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Oil and gas supplies to the Southeast United States could be compromised as Hurricane Matthew makes its way to Florida and neighboring states, “weakening” from a category 4 hurricane to tropical storm.
The precise effects of the storm on infrastructure and supplies are largely unknown and will depend on the amount of damage the high winds will unleash on electrical lines, gas stations and pipelines.
“If there are widespread power outages, you can run into supply issues. And ahead of the storm, if motorists are going to flood the pumps, that could be a problem, too,” Patrick DeHaan, senior analyst at GasBuddy.com said. Local media are already reporting a half dozen gas stations out of gas, as drivers defensively stock up in preparation, and evacuation measures begin.
The hurricane hit the eastern tip of Cuba last night as 8 p.m. local time, with winds whipping away at 130 miles per hour, according to the National Hurricane Center.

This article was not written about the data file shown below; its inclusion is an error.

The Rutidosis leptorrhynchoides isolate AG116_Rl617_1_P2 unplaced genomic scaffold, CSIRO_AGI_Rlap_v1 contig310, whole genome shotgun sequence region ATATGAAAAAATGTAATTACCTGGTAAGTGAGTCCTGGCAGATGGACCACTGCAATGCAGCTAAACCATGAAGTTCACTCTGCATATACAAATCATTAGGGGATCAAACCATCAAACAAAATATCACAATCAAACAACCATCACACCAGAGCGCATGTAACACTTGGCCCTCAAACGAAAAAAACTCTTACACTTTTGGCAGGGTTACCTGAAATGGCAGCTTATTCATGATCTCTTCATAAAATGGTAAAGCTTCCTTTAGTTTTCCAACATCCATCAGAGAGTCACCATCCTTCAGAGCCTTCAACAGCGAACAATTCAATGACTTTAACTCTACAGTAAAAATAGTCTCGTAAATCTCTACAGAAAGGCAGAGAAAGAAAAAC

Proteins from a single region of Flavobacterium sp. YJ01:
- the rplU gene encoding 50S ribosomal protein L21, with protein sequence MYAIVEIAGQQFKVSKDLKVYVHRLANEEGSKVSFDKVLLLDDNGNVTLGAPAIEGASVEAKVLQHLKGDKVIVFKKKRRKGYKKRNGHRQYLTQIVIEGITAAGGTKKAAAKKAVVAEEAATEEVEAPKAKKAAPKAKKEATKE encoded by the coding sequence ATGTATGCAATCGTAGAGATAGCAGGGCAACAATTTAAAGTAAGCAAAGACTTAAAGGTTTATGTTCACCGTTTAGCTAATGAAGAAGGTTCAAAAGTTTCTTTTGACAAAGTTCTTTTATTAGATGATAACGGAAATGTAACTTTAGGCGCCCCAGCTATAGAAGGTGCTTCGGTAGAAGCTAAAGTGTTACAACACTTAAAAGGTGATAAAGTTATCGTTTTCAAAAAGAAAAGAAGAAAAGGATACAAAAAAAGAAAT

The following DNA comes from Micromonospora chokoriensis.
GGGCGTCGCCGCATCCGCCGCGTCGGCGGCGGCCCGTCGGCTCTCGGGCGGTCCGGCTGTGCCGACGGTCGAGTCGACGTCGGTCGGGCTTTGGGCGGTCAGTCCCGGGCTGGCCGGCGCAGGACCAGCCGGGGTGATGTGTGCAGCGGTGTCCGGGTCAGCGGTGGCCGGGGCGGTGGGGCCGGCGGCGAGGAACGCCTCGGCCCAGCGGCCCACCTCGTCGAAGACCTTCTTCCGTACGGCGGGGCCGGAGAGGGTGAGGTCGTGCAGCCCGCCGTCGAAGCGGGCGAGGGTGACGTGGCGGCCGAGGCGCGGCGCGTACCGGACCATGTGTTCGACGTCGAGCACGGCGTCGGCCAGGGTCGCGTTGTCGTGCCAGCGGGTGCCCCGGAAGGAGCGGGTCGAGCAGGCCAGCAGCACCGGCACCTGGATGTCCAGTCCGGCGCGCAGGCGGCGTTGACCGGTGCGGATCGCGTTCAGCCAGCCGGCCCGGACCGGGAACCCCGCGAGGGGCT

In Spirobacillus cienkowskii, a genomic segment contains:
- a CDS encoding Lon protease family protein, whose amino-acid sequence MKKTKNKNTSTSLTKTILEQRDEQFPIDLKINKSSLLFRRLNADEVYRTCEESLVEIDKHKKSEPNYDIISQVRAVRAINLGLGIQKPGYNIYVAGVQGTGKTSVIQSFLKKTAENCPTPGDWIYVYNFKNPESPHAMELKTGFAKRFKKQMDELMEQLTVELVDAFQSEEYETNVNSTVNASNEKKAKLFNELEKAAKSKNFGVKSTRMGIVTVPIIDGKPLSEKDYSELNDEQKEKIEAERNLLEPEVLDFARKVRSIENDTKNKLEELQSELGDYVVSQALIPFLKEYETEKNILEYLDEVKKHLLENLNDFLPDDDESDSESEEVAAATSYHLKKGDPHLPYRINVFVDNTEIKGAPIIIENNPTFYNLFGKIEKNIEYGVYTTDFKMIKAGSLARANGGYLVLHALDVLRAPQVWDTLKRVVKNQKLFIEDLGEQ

Citizens fled to the supermarkets to buy non-perishable food items that would tide them over for a few days before state and federal aid starts go into effect.
Governor Rick Scott of Florida and Governor Nikki Haley of South Carolina urged, and, in some cases, mandated that coastal communities evacuate.
"This is not something that we want to play with," Haley said. "The worst-case scenario is that you get stuck on the coast and have no place to go."
Hurricane Matthew is the strongest storm to hit the region since 2007, when category 5 Hurricane Felix delivered 160 mph winds and caused the deaths of over 130 people.
Natural disasters have a long history of disrupting oil and gas production and supplies.
In 2008 Hurricane Ike crashed into the Gulf Coast, knocking about 700,000 barrels per day of oil production offline in the Gulf. It also forced several refineries to close their doors, dropping gasoline production by around 300,000 barrels per day.
Hurricane Rita in September 2005 struck the Gulf Coast as well, only a month after Hurricane Katrina, forcing many oil platforms offshore to close down. More than 34 million barrels of oil were not produced because of the two hurricanes, equivalent to about 6 percent of a year’s worth of production.
By Zainab Calcuttawala for Oilprice.com
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Zainab Calcuttawala is an American journalist based in Morocco. She completed her undergraduate coursework at the University of Texas at Austin (Hook’em) and reports on…